• triquetrous: more or less triangular in cross-section, but acutely angled (with 3 distinct longitudinal ridges); cf. trigonus.
  • trivial name: the second word in the two-part scientific name of an organism; cf. specific epithet.
  • trullate: ovate but angled; like a brick-layers trowel; inverse kite-shaped; cf. rhombic.
  • truncate: cut off squarely; with an abruptly transverse end.
  • trunk: the upright large main stem of a tree.
  • truss: a compact cluster of flowers or fruits arising from one centre; e.g. evident in many rhododendrons.
  • tuber: an underground storage organ formed by the swelling of an underground stem which produces buds and stores food, forming a seasonal perennating organ, e.g. potato; cf. tuberoid.
  • tubercle: a small wart-like outgrowth.
  • tuberculate: covered in tubercles; warty.
  • tuberoid: an underground storage organ formed by the swelling of a root; occurs in many orchids.
  • tuberous: resembling a tuber; producing tubers.
  • tubular: with the form of a tube or cylinder.
  • tunic: outer covering of some bulbs and corms.
  • turbinate: top-shaped.
  • turgid: swollen with liquid; firm; cf. flaccid.
  • tussock: a dense tuft of vegetation, usually well separated from neighbouring tussocks, e.g. some grasses; cf. sward.
  • type: an item (usually a herbarium specimen) to which the name of a taxon is permanently attached, i.e. a designated representative of a plant name. Important in determining the priority of names available for a particular taxon.
  • type genus: in nomenclature, the genus from which the family is based.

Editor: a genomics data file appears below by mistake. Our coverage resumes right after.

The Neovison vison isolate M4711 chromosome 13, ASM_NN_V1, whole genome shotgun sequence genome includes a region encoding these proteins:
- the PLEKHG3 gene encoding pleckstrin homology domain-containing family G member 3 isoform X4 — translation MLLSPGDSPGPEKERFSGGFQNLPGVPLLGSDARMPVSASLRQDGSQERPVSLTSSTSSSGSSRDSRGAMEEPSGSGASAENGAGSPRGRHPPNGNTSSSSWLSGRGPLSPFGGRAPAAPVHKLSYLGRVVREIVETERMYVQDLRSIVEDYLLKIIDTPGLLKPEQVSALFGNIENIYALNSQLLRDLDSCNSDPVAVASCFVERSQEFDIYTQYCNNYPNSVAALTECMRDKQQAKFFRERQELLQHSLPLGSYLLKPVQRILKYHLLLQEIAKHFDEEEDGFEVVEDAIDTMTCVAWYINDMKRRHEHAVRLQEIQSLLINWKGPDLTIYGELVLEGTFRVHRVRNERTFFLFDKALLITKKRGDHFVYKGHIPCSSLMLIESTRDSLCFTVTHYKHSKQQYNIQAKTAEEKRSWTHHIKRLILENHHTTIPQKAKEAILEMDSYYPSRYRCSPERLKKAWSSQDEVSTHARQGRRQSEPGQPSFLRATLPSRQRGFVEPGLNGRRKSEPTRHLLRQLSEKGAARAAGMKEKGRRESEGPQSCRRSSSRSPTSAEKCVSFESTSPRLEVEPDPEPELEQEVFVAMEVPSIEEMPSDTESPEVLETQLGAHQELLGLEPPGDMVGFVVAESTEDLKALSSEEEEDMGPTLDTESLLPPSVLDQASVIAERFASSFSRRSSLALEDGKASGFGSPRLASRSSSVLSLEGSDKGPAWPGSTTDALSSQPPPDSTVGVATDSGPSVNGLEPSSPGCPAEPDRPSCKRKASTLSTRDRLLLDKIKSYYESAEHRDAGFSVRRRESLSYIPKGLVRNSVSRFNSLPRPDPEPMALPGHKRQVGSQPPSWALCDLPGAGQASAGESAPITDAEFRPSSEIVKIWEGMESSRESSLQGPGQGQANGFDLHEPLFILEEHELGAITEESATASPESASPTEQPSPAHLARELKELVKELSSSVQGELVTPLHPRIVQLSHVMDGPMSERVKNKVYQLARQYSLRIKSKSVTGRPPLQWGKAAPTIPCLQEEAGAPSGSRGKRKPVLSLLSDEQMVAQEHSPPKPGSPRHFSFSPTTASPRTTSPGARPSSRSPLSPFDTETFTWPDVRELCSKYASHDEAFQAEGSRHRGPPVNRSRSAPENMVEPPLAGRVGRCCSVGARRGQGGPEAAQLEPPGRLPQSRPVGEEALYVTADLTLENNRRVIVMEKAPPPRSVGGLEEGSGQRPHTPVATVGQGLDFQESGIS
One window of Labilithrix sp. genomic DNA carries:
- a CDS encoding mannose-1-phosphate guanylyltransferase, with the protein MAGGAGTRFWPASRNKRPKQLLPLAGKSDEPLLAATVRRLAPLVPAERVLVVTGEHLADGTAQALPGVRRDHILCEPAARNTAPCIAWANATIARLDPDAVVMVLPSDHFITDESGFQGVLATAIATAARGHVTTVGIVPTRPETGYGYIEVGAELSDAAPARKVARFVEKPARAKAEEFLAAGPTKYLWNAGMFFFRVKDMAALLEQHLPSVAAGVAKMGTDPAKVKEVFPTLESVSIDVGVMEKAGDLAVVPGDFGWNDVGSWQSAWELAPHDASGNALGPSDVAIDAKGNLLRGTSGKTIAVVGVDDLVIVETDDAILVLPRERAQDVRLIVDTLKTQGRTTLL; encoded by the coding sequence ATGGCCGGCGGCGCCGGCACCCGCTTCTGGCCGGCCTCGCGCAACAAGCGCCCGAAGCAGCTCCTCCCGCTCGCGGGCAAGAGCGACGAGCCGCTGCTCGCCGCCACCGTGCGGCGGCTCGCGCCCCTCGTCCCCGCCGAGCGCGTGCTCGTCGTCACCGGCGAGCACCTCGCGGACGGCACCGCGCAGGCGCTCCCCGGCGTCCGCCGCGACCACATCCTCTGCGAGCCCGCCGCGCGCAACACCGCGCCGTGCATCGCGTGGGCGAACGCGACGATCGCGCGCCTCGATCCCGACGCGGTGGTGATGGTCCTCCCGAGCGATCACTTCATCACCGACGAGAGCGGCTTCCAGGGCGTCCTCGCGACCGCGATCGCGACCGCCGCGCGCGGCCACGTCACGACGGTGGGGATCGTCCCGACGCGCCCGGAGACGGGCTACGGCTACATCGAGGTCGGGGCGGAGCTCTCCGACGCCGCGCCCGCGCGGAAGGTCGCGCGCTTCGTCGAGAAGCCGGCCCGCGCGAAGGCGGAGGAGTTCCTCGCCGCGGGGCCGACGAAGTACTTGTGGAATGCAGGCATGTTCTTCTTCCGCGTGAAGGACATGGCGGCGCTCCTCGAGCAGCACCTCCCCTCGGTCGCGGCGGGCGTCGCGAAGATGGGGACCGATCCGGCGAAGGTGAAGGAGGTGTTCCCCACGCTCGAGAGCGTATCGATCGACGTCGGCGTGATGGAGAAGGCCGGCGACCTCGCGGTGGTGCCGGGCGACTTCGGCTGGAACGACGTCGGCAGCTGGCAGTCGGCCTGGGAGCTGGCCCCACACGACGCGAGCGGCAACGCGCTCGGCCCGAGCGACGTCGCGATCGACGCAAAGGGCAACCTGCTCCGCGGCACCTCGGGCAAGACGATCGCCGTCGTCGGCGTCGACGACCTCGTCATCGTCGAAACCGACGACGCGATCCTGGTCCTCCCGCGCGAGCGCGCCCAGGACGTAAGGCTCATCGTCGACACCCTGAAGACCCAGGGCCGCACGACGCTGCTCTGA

• typography: the presentation of printed matter, covering issues such as type styles (e.g. italic or roman type), underlining, emboldening and letter spacing.

U

  • umbel (adjective umbellate): a racemose inflorescence in which all the individual flower stalks arise in a cluster at the top of the peduncle and are of about equal length; in a simple umbel, each stalk is unbranched and bears only one flower; a cymose umbel is an apparent umbel but its flowers open centrifugally.
  • umbonate: with a conical projection arising from a flatter surface.
  • uncinate: with a hook at the apex.
  • undershrub: a low shrub, often with flowering branches that die off in winter; cf. subshrub.
  • undulate: wavy and not flat; cf. sinuate.
  • unilocular: having one loculus or chamber, e.g., the ovary in the families Proteaceae and Fabaceae.
  • unisexual: of one sex; bearing only male or only female reproductive organs.
  • urceolate: urn-shaped.
  • utricle: a small bladder; a membranous bladder-like sac enclosing an ovary or fruit; in sedges a fruit in which the pericarp is larger than, and loosely encloses, the seed.

V

  • valvate: of sepals and petals in bud, which meet edge to edge but do not overlap.
  • valve: a portion of an organ that fragments or splits open, e.g. the teeth-like portions of a pericarp in a split (dehisced) capsule.
  • variant: a plant or group of plants showing some measure of difference from the characteristics associated with a particular taxon.
  • varietas (variety in common usage, abbreviated as var.): (Latin) subdivision of a species, between the categories of subspecies and form.